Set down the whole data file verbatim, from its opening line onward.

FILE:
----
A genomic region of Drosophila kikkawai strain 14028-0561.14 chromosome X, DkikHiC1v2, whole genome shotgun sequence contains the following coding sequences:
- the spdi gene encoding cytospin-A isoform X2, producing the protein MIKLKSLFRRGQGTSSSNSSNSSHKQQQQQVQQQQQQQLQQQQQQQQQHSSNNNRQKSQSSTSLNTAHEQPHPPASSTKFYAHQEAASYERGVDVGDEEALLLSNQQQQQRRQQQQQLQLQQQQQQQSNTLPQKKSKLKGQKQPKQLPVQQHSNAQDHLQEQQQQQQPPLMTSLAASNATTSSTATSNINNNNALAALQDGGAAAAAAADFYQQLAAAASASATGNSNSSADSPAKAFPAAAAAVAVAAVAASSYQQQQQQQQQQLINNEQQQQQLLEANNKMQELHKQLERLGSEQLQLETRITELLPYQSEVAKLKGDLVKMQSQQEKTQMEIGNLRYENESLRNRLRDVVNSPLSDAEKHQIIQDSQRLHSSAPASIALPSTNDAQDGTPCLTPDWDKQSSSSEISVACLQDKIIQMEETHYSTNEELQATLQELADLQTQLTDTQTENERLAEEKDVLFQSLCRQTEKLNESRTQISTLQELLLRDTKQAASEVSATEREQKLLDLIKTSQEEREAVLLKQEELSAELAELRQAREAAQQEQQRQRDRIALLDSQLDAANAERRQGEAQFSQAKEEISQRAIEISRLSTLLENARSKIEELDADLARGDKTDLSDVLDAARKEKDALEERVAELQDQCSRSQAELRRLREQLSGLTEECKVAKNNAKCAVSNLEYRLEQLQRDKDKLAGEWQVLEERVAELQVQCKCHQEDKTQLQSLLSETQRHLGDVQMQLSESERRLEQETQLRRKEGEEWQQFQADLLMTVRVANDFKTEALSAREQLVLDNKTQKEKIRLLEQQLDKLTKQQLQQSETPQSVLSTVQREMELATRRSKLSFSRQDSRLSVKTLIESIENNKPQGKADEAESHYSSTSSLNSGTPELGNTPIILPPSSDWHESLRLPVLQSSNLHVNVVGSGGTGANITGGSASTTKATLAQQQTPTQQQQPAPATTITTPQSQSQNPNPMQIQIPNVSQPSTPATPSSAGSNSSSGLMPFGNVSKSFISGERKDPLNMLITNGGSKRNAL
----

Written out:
A genomic region of Drosophila kikkawai strain 14028-0561.14 chromosome X, DkikHiC1v2, whole genome shotgun sequence contains the following coding sequences:
- the spdi gene encoding cytospin-A isoform X2, producing the protein MIKLKSLFRRGQGTSSSNSSNSSHKQQQQQVQQQQQQQLQQQQQQQQQHSSNNNRQKSQSSTSLNTAHEQPHPPASSTKFYAHQEAASYERGVDVGDEEALLLSNQQQQQRRQQQQQLQLQQQQQQQSNTLPQKKSKLKGQKQPKQLPVQQHSNAQDHLQEQQQQQQPPLMTSLAASNATTSSTATSNINNNNALAALQDGGAAAAAAADFYQQLAAAASASATGNSNSSADSPAKAFPAAAAAVAVAAVAASSYQQQQQQQQQQLINNEQQQQQLLEANNKMQELHKQLERLGSEQLQLETRITELLPYQSEVAKLKGDLVKMQSQQEKTQMEIGNLRYENESLRNRLRDVVNSPLSDAEKHQIIQDSQRLHSSAPASIALPSTNDAQDGTPCLTPDWDKQSSSSEISVACLQDKIIQMEETHYSTNEELQATLQELADLQTQLTDTQTENERLAEEKDVLFQSLCRQTEKLNESRTQISTLQELLLRDTKQAASEVSATEREQKLLDLIKTSQEEREAVLLKQEELSAELAELRQAREAAQQEQQRQRDRIALLDSQLDAANAERRQGEAQFSQAKEEISQRAIEISRLSTLLENARSKIEELDADLARGDKTDLSDVLDAARKEKDALEERVAELQDQCSRSQAELRRLREQLSGLTEECKVAKNNAKCAVSNLEYRLEQLQRDKDKLAGEWQVLEERVAELQVQCKCHQEDKTQLQSLLSETQRHLGDVQMQLSESERRLEQETQLRRKEGEEWQQFQADLLMTVRVANDFKTEALSAREQLVLDNKTQKEKIRLLEQQLDKLTKQQLQQSETPQSVLSTVQREMELATRRSKLSFSRQDSRLSVKTLIESIENNKPQGKADEAESHYSSTSSLNSGTPELGNTPIILPPSSDWHESLRLPVLQSSNLHVNVVGSGGTGANITGGSASTTKATLAQQQTPTQQQQPAPATTITTPQSQSQNPNPMQIQIPNVSQPSTPATPSSAGSNSSSGLMPFGNVSKSFISGERKDPLNMLITNGGSKRNAL